Cause and Effect

Have you ever wished that you could change the past?

Most of us have at some point – “If only I’d done this differently” or “If only I’d said this instead” or “If only I’d done this” or “If only I’d done that.”

Quite often, we know in the moment of choice what the “right” one is. Not always, but often. I may not know the effects of going a different way to work in the morning, but I sure as hell know where willfully picking up a drink or a drug will bring me.

Here’s how to change your past:

Recognize that you are living in what will instantly become the past *right now* – and make the best next choice that you can.

By “living in the past right now,” I don’t mean it the way that mindfulness teachers mean it – ruminating over past events instead of seeing the ugliness and beauty of the present moment.

I mean that you are literally living in what is going to instantly become the past – *right now.* By making different choices than the ones you’ve made, you will change what quickly, in less than the blink of an eye, become your future.

Everything, you included, is both an effect and a cause. You are the sum total of all of the things that have taken place, including the choices you’ve made, since wherever and whenever this universe we are living in started.

Right now – oops, it’s gone – right now is just the culmination of literally everything.

You can never know what the “right” thing to do next is. You can make an educated guess, but it’s always a roll of the dice.

But that’s OK, because the dice are loaded in your favor. If they weren’t, you wouldn’t have made it this far.

We are here to make choices and make choices and make choices again. Creating another effect that becomes another cause that becomes another effect, constantly writing everything that has already happened.

(The idea of “choice” is a big one… maybe I’ll write about and define it better someday. Spoiler Alert – it has nothing to do with “free will” as we usually think of it.)

You are who you are because of who you were a moment ago, a day ago, a week ago, and on and on and on. You are who you are because of who your parents were, who their parents were, who their parents were, and on and on and on. You are who you are because of who your neighbors were, who your friends were, who everyone who ever lived was.

You are who you are because of who the Universe was.

Create a better choice for all of us, and make the best choice you can… now (oops, it’s gone.)

[the basic idea of “changing your past by changing your future” isn’t original to me, but I can’t for the life of me remember where I first learned it. Thank you, whoever you were.]

 

You Are a Part of the World : Self-Reliance by Ralph Waldo Emerson : 033

Continuing our discussion of “Self-Reliance” by Ralph Waldo Emerson.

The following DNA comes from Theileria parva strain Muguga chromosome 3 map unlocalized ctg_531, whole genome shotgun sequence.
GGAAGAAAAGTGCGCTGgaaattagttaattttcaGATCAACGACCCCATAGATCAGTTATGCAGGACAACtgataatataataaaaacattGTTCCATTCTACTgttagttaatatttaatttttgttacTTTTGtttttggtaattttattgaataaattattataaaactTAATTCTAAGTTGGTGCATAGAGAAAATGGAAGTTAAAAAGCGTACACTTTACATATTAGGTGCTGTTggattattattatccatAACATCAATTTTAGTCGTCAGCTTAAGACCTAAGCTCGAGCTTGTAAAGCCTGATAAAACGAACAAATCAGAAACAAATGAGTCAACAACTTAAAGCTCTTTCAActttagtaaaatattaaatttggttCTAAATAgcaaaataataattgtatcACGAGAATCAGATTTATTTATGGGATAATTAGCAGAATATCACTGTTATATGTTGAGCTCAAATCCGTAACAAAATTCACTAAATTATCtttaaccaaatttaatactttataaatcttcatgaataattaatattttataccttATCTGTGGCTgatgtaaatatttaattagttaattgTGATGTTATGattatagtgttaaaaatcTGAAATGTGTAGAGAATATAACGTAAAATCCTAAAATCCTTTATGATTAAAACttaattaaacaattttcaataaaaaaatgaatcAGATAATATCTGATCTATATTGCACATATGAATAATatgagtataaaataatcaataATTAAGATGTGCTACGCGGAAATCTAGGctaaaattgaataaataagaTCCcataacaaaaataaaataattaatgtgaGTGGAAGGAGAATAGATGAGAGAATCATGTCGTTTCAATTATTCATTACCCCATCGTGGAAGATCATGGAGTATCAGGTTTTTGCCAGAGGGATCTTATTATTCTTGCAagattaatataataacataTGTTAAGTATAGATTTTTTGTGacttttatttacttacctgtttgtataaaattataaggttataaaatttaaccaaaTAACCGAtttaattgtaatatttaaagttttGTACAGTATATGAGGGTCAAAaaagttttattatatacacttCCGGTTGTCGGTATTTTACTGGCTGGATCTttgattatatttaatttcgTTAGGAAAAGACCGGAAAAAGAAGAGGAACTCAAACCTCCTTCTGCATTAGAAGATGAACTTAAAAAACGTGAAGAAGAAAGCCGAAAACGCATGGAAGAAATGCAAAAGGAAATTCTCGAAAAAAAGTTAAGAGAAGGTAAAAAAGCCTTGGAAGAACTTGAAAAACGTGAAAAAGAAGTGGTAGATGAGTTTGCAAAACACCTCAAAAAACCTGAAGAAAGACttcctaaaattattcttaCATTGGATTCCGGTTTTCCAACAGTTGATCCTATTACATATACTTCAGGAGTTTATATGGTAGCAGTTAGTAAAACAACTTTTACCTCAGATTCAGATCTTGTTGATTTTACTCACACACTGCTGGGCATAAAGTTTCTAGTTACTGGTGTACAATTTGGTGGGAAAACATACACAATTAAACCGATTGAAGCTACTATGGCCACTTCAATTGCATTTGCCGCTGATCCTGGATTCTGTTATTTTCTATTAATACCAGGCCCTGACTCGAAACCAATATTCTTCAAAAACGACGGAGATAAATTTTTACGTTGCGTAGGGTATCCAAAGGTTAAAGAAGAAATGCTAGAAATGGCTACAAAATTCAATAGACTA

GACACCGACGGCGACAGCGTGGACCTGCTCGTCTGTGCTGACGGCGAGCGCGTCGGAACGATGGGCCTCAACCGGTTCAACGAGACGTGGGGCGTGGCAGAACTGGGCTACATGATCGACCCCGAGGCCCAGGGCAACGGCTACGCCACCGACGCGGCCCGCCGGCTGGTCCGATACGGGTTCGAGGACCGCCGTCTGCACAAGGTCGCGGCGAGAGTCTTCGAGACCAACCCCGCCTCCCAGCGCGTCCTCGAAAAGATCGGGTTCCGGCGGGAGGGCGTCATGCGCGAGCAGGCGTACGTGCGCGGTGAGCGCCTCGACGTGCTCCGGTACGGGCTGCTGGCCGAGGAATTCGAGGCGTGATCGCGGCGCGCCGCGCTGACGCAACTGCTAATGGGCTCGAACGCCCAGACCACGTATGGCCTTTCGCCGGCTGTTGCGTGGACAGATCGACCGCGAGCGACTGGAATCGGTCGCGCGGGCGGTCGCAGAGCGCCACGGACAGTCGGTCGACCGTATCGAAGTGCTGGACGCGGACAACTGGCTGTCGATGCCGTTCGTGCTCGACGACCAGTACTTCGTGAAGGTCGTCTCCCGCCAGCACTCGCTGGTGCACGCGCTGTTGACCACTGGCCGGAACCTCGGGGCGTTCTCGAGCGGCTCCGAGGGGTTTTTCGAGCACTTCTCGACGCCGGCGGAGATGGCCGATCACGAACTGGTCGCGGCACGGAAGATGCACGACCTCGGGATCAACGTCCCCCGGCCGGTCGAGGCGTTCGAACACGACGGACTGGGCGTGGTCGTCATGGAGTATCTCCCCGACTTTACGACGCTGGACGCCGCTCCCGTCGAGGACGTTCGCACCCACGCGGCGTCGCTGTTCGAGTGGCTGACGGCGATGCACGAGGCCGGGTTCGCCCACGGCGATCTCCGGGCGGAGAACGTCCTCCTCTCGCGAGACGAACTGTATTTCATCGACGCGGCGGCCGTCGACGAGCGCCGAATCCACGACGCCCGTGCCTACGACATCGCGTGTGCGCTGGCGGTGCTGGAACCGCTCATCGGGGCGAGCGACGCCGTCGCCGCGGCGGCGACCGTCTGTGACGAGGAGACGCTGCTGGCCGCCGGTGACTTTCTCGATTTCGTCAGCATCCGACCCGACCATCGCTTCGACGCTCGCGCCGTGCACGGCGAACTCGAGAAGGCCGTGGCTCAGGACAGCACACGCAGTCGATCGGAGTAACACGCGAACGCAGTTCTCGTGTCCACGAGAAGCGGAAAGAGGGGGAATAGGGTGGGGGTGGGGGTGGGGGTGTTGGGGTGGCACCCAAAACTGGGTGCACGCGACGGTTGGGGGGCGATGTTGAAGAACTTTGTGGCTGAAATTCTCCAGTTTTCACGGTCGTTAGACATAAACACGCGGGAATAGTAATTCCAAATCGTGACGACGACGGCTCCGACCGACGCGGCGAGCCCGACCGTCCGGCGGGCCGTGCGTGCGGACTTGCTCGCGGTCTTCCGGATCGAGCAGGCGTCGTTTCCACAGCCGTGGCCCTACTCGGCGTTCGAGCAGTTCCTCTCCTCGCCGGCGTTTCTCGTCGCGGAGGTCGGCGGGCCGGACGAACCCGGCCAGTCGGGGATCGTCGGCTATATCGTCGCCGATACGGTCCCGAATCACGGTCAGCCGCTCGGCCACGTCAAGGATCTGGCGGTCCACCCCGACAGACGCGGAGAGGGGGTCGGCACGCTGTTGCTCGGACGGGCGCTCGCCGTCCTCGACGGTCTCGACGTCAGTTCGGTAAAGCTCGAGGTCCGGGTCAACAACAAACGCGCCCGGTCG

“If we cannot at once rise to the sanctities of obedience and faith, let us at least resist our temptations; let us enter into the state of war, and wake Thor and Woden, courage and constancy, in our Saxon breasts. This is to be done in our smooth times by speaking the truth. Check this lying hospitality and lying affection. Live no longer to the expectation of these deceived and deceiving people with whom we converse. Say to them, O father, O mother, O wife, O brother, O friend, I have lived with you after appearances hitherto. Henceforward I am the truth’s. Be it known unto you that henceforward I obey no law less than the eternal law. I will have no covenants but proximities. I shall endeavour to nourish my parents, to support my family, to be the chaste husband of one wife, —but these relations I must fill after a new and unprecedented way. I appeal from your customs. I must be myself. I cannot break myself any longer for you, or you. If you can love me for what I am, we shall be the happier. If you cannot, I will still seek to deserve that you should. I will not hide my tastes or aversions. I will so trust that what is deep is holy, that I will do strongly before the sun and moon whatever inly rejoices me, and the heart appoints. If you are noble, I will love you; if you are not, I will not hurt you and myself by hypocritical attentions. If you are true, but not in the same truth with me, cleave to your companions; I will seek my own. I do this not selfishly, but humbly and truly. It is alike your interest, and mine, and all men’s, however long we have dwelt in lies, to live in truth. Does this sound harsh to-day? You will soon love what is dictated by your nature as well as mine, and, if we follow the truth, it will bring us out safe at last. —But so you may give these friends pain. Yes, but I cannot sell my liberty and my power, to save their sensibility. Besides, all persons have their moments of reason, when they look out into the region of absolute truth; then will they justify me, and do the same thing.”